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Condition: Used: Good
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Dollars

4.1 out of 5 stars 29 customer reviews

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Editorial Reviews

Product Description

The stakes are high when a high-class hooker, Dawn Divine (Goldie Hawn), and a handsome con man, Joe Collins (Warren Beatty), team up for a Hamburg bank heist. They set their targets on the secret stashes of a shady army sergeant, a German drug dealer and a Vegas mobster. But when the crooks realize they've been double-crossed, Dawn and Joe must run for their lives in order to keep the loot.

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Goldie Hawn, freshly launched into stardom via TV's Laugh-In gives a bubbly but nuanced performance in one of her first feature-film roles, $ (also known as Dollars). She and costar Warren Beatty look so darn cute together (as they would again later in Shampoo), and have such terrific onscreen chemistry, that we forgive the writers for needlessly making Hawn's character a hooker. Still, to borrow from Working Girl, Hawn's Dawn Divine has a bod for sin--but also, it turns out, a mind for business, at least the kind of business that Beatty's tousled, charming criminal, Joe Collins, has in mind. The film is set on location in Frankfort and Bavaria, Germany, and Scandinavia, and the glorious feel of Europe in the early '70s is here in all its splendor--and grit. Collins' crime is a devilish international bank heist, complicated by language, communists, the Cold War, and next to no technology. It's a sort of a no-frills Oceans Eleven, without the 11 sidekicks.

$ can't quite decide if it's a farce or drama, but there's no question about its action chops; its chase scene is long and intense, and shot crisply and suspensefully by cinematographer Petrus R. Schlömp. The music is by Quincy Jones and is appropriately hip and rich, and Little Richard(!) sings the theme song, "Money Is…" But the reason to watch this film is to see the great chemistry between Hawn, at the beginning of her film craft, and Beatty, nearing his own peak. And to see a snapshot of the Western world circa 1970--which is truly priceless. Extras include some mini vignettes by Sony Home Entertainment about its "Martini Movies" series, including sly definitions of what makes a leading man ("he never lets the audience see him sweat"), how to pull off a heist, and, helpfully, several martini recipes. --A.T. Hurley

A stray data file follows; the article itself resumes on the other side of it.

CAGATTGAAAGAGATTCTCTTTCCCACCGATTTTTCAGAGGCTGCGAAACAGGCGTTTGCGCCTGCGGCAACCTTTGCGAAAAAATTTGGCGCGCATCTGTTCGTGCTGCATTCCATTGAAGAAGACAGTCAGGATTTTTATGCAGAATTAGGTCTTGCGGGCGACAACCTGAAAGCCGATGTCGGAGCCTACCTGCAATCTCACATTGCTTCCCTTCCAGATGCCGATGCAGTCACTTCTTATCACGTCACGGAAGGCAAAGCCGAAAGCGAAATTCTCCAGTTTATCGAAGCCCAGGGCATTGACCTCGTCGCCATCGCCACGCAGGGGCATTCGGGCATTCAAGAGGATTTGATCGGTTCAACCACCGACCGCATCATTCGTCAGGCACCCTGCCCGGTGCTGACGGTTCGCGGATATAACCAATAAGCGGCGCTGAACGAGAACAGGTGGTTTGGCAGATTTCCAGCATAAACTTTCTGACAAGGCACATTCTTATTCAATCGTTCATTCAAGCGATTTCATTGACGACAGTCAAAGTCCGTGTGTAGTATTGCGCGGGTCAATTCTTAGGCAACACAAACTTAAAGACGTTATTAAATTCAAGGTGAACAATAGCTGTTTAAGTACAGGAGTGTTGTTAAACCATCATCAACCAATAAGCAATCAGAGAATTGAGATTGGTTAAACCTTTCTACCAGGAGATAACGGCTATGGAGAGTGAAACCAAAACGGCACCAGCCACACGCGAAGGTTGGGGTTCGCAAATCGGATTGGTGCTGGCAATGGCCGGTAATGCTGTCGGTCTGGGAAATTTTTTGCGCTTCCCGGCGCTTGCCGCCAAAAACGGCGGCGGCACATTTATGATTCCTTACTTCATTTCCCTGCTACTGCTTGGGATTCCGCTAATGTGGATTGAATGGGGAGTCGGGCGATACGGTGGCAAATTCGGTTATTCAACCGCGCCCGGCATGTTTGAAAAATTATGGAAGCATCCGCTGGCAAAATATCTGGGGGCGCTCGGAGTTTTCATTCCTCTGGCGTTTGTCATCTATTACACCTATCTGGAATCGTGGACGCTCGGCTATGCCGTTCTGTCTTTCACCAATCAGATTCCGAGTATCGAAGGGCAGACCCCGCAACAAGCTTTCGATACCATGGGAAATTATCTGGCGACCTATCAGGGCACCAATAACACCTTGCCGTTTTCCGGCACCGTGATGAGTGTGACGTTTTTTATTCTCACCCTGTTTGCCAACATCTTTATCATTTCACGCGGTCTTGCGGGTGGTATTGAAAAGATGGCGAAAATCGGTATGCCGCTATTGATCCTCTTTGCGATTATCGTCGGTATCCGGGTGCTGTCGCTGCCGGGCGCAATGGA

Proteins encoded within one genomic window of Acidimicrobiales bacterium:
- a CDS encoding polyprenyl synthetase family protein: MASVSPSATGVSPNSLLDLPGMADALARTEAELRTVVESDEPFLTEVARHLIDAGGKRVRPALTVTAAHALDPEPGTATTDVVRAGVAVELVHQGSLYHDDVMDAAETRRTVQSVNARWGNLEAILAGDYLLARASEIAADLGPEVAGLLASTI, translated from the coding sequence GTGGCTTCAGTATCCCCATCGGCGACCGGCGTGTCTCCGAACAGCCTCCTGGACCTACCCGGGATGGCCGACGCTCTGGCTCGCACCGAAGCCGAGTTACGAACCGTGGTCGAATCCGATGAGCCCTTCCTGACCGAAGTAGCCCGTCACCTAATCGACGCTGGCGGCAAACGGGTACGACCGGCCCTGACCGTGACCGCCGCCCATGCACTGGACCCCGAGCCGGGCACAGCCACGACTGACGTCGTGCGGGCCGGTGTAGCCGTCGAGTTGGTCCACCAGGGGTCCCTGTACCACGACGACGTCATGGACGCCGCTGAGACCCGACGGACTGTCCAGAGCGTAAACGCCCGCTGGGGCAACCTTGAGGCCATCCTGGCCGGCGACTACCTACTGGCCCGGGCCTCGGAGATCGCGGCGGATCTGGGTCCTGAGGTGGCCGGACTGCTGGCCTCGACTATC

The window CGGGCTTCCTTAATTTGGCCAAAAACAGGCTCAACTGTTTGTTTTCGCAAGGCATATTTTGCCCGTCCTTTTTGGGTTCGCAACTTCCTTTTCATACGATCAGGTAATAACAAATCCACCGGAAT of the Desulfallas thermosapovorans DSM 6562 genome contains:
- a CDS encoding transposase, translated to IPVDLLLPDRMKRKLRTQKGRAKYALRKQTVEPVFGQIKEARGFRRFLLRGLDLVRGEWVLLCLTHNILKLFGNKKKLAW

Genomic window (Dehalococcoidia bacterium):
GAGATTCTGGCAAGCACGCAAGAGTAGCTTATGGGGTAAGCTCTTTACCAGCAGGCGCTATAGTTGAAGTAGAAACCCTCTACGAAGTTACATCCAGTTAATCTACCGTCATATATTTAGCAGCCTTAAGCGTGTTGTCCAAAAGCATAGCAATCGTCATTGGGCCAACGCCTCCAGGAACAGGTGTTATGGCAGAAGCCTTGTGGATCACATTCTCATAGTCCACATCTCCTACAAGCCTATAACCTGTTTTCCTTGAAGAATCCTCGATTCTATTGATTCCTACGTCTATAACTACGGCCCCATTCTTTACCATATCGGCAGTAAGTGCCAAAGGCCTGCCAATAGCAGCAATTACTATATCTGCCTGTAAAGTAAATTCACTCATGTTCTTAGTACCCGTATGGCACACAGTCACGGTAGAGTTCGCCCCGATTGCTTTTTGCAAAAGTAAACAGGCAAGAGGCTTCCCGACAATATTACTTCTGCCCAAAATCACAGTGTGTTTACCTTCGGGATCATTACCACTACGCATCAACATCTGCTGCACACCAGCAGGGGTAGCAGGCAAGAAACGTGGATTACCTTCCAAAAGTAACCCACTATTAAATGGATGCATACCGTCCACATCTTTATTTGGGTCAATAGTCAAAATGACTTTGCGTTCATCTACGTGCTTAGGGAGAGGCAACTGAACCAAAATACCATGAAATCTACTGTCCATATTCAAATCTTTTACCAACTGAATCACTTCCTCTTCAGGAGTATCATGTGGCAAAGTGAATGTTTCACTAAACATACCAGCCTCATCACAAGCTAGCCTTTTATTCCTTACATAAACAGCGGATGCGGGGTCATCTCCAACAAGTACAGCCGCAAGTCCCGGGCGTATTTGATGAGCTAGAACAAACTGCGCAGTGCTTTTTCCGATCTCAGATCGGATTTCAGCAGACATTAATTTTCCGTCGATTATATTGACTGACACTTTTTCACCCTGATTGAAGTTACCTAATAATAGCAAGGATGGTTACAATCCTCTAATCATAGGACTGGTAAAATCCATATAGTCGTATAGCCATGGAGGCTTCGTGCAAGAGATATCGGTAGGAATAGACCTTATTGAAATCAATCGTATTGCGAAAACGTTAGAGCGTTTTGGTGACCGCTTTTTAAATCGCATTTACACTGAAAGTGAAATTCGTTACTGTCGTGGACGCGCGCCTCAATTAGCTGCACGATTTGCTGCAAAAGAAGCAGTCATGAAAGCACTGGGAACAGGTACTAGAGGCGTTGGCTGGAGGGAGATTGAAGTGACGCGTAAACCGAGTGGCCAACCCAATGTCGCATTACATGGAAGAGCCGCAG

Stills from $ (Dollars) (Click for larger image)







Special Features

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Product Details

  • Actors: Warren Beatty, Goldie Hawn, Gert Fröbe, Robert Webber, Arthur Brauss
  • Directors: Richard Brooks
  • Format: Color, Dubbed, NTSC, Subtitled, Widescreen
  • Language: English
  • Subtitles: French, English
  • Dubbed: French
  • Subtitles for the Hearing Impaired: English
  • Region: Region 1 (U.S. and Canada only. Read more about DVD formats.)
  • Aspect Ratio: 1.85:1
  • Number of discs: 1
  • Rated:
    R
    Restricted
  • Studio: Sony Pictures Home Entertainment
  • DVD Release Date: September 23, 2008
  • Run Time: 121 minutes
  • Average Customer Review: 4.1 out of 5 stars  See all reviews (29 customer reviews)
  • ASIN: B001CQONHC
  • Amazon Best Sellers Rank: #88,808 in Movies & TV (See Top 100 in Movies & TV)
  • Learn more about "Dollars" on IMDb

Customer Reviews

Top Customer Reviews

By Daniel Sjöberg on March 27, 2000
Format: VHS Tape
I saw this movie on television in the beginning of the 80's. I thought it was great fun then and when I bought the video last year I found it to be even better. Warren Beatty does a great job and so does the other actors. Quincy Jones great score adds to the suspense. My favorite scene is the chase on the ice. A wonderful movie that deserves more attention and respect.
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Format: VHS Tape Verified Purchase
Filmed on location in Hamburg and other northern Europe settings around 1970, Dollars has a great look to it, the story is tight and plausible and the casting is great. The opening is a little confusing as the interweaving storyline is set in motion but it all comes together beautifully a third of the way into the action. There is so much going on in Dollars that multiple viewings will be rewarded, and the soundtrack is one of the best I've heard, especially if you like jazz, and is well matched to the action. Watching these veteran actors do their thing is a treat, so much more substantial than the lightweight junk being put out today. I can't believe this flick is so unknown.